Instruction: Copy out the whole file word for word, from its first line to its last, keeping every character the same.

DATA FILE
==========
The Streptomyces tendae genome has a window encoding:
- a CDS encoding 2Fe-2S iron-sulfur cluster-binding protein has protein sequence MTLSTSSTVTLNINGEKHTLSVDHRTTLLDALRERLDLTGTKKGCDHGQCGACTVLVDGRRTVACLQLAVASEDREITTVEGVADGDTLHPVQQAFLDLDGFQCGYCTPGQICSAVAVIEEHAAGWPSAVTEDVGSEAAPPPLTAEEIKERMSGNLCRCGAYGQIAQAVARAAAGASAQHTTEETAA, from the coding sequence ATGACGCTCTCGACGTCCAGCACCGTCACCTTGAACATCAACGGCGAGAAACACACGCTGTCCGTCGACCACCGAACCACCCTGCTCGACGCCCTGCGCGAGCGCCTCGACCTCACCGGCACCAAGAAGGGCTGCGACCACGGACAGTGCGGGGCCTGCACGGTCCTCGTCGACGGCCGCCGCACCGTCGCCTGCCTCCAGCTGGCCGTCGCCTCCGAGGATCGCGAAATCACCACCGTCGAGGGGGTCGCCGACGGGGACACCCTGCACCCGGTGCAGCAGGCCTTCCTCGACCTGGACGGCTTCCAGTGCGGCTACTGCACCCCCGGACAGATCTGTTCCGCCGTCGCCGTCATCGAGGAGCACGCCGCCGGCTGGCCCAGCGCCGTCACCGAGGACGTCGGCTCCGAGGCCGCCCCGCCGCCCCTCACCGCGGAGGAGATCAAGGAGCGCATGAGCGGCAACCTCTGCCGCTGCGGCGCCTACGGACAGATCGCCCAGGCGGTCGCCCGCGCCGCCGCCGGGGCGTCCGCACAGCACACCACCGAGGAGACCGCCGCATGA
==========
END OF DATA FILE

The Streptomyces tendae genome has a window encoding:
- a CDS encoding 2Fe-2S iron-sulfur cluster-binding protein has protein sequence MTLSTSSTVTLNINGEKHTLSVDHRTTLLDALRERLDLTGTKKGCDHGQCGACTVLVDGRRTVACLQLAVASEDREITTVEGVADGDTLHPVQQAFLDLDGFQCGYCTPGQICSAVAVIEEHAAGWPSAVTEDVGSEAAPPPLTAEEIKERMSGNLCRCGAYGQIAQAVARAAAGASAQHTTEETAA, from the coding sequence ATGACGCTCTCGACGTCCAGCACCGTCACCTTGAACATCAACGGCGAGAAACACACGCTGTCCGTCGACCACCGAACCACCCTGCTCGACGCCCTGCGCGAGCGCCTCGACCTCACCGGCACCAAGAAGGGCTGCGACCACGGACAGTGCGGGGCCTGCACGGTCCTCGTCGACGGCCGCCGCACCGTCGCCTGCCTCCAGCTGGCCGTCGCCTCCGAGGATCGCGAAATCACCACCGTCGAGGGGGTCGCCGACGGGGACACCCTGCACCCGGTGCAGCAGGCCTTCCTCGACCTGGACGGCTTCCAGTGCGGCTACTGCACCCCCGGACAGATCTGTTCCGCCGTCGCCGTCATCGAGGAGCACGCCGCCGGCTGGCCCAGCGCCGTCACCGAGGACGTCGGCTCCGAGGCCGCCCCGCCGCCCCTCACCGCGGAGGAGATCAAGGAGCGCATGAGCGGCAACCTCTGCCGCTGCGGCGCCTACGGACAGATCGCCCAGGCGGTCGCCCGCGCCGCCGCCGGGGCGTCCGCACAGCACACCACCGAGGAGACCGCCGCATGA